Last week saw the launch of the Brixton Empire, a new theatre space in the converted St Matthew's Church in the heart of Brixton town centre. Any ravers among you will recognise the venue as Mass, the 1,500-person capacity club famous for its drum 'n' bass and jungle nights.

Meanwhile, down in Vauxhall, another new, albeit temporary, theatre has just launched with a production of The Lights by Howard Korder. The Spring is a sprawling warehouse space that will be knocked down in a year to make way for a new development. In the meantime though it will be available for hire for all sort of events.

The Spring follows in the super trendy footsteps of The Yard, a converted warehouse venue in Hackney Wick that opened in July and will be shutting its doors at the end of the month. This temporary space, kitted out in recycled materials from the Olympic Park development, was designed by Practice Architecture, the firm behind Frank's Cafe, the pop-up bar and restaurant that has perched high above south east London on the roof of the Peckham Multi-Storey Car Park for the last three summers.

Launching a new venue is always going to be a complex and challenging process; doing so in the middle of a recession doesn't make it any easier. When you then consider these venues' locations – inner-city neighbourhoods whose communities are both economically and culturally underprivileged – the task facing these theatres' teams seems like an extremely daunting one.

What the Brixton Empire, The Spring and The Yard have in common, however, is a spirit of pragmatism that, with any luck, will enable them to succeed. The Brixton Empire has struck a deal with Mass and with The Brix at St Matthews, the company that runs the building, that allows them to use the space for free for theatre productions as well as vocational programmes for long-term unemployed young adults living in the area. Brixton has live music venues, a great independent cinema, plenty of fantastic restaurants, bars and cafes, but no theatre. The idea is that the Empire will fill this gap.

The Spring and The Yard, on the other hand, are both making innovative, creative use of otherwise unoccupied spaces, taking advantage of materials and space to create something beautiful for a limited period. If the crowd at The Yard last night was anything to go by, these venues will succeed through attracting the type of punters who like to be ahead of the game in terms of discovering new and unusual culture and nightlife locations.

The futures of the two warehouse venues are already decided (although the team behind The Yard are hoping to continue the adventure and are currently in talks to see about achieving this aim), but only time will tell when it comes to the success of the Brixton Empire. The theatre has received plenty of generous in-kind support from local institutions and businesses, as well as from the Young Vic and the National Theatre, but artistic director Daljinder Singh hopes the Empire will be self-sufficient in due course. Much, of course, depends on whether they can drum up enough interest, both locally and London-wide, to sustain audiences for the work.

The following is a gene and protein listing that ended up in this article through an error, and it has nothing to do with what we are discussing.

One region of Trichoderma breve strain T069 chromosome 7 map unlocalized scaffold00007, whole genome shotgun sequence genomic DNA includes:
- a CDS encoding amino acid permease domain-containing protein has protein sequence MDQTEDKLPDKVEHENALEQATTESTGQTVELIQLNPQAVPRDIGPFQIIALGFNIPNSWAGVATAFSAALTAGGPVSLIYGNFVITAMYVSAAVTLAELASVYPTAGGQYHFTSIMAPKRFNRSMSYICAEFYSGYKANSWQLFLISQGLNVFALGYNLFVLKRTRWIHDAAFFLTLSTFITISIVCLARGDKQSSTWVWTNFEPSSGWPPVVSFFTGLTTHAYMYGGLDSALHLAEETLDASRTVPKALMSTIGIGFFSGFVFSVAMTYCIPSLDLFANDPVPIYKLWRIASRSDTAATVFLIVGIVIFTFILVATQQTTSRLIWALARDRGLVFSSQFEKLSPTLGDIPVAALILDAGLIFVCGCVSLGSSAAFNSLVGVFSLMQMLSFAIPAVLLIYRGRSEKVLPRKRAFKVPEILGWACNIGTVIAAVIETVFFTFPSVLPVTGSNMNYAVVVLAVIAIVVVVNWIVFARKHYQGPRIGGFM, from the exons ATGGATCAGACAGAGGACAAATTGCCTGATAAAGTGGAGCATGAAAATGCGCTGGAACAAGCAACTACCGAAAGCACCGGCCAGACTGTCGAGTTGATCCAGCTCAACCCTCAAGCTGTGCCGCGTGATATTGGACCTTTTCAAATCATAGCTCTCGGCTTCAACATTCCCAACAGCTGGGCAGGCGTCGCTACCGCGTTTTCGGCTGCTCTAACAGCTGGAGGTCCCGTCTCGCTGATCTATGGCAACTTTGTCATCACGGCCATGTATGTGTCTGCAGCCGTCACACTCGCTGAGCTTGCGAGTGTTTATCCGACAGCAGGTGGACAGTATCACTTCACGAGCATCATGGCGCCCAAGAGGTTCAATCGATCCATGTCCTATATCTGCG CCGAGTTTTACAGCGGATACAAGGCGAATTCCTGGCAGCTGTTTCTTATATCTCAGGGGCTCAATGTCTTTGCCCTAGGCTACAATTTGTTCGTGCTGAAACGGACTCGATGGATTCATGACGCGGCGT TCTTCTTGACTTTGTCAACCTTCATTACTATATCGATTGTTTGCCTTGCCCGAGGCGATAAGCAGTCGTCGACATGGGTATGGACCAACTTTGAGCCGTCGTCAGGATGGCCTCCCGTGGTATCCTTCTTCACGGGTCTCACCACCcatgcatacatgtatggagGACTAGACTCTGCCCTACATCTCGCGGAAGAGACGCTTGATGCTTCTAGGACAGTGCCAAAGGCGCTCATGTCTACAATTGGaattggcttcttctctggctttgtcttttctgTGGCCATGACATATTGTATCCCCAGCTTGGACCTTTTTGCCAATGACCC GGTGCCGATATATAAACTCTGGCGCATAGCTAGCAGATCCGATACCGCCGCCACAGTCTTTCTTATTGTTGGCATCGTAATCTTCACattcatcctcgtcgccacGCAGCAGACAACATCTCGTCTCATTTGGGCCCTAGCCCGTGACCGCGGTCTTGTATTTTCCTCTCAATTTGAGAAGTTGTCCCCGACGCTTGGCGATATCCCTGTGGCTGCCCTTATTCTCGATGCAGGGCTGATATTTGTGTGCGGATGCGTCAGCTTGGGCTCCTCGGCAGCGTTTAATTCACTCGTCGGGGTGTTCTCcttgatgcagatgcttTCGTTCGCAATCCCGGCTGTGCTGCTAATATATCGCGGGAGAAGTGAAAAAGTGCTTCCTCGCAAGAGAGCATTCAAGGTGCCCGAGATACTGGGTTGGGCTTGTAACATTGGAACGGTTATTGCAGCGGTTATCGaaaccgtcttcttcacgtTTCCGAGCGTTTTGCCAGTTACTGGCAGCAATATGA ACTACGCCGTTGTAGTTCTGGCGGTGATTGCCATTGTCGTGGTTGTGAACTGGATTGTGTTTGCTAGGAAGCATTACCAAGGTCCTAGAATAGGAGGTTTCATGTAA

When it comes to getting local bums on seats, Singh is reasonably confident, relying on Brixton's strong community vibe to keep people excited and engaged. She intends the theatre to plug into what she calls the “personality of Brixton” - it will only programme work that engages with the area's diverse and vibrant atmosphere. Locals can take advantage of concessionary tickets for all performances and tickets to all Monday night shows cost just £6.

Spreading the word to wider theatre audiences beyond the immediate local area will be more of challenge, but social media and the huge increase in online review sites have made marketing much cheaper and more straightforward than it was in the past, giving new venues like the Empire a better chance of success.

Every new theatre is different, of course, but for a vision of the Empire's future, we might look to how the New Britannia Theatre has fared since its launch above a Hackney pub in December 2010. Alanna Leslie, one of the venue's three artistic directors, acknowledges that the timing of the New Britannia's launch could have been better, in terms of the financial climate, but doesn't believe the theatre has suffered as a result of the recession. Setting out without funding (but with the premises hired to them free of charge by the Britannia pub), the team agreed to work on a voluntary basis for the first year, so any profit they make from ticket sales can be ploughed back into the new company's running costs. “Audience support has been good”, Leslie says, adding that the team is currently applying for funding to help towards future development.

It's an cliché that the arts thrive when times are hard, but clichés don't usually come from nowhere. The Return of the Exile, the piece of experimental theatre I saw last night at The Yard, was not the highlight of my cultural year by any means, but it was undeniably ambitious in its scope and offered a few really engaging, powerful moments of performance. The venue itself I can't praise enough, from its imaginative auditorium design, to its fantastically atmospheric bar. I hope very much that the team are able to find a life for The Yard beyond the end of this month.

Brixton Empire is a very different set-up from The Yard, but is no less ambitious in its approach, hoping to bring high quality theatre to a community that has been without it for a long time. The venue has only been open for a week, but the combination of Daljinder Singh's passion and pragmatism and the support she and her team have mustered from the local and theatre community are very promising indeed. Here's hoping that old cliché turns out to be true.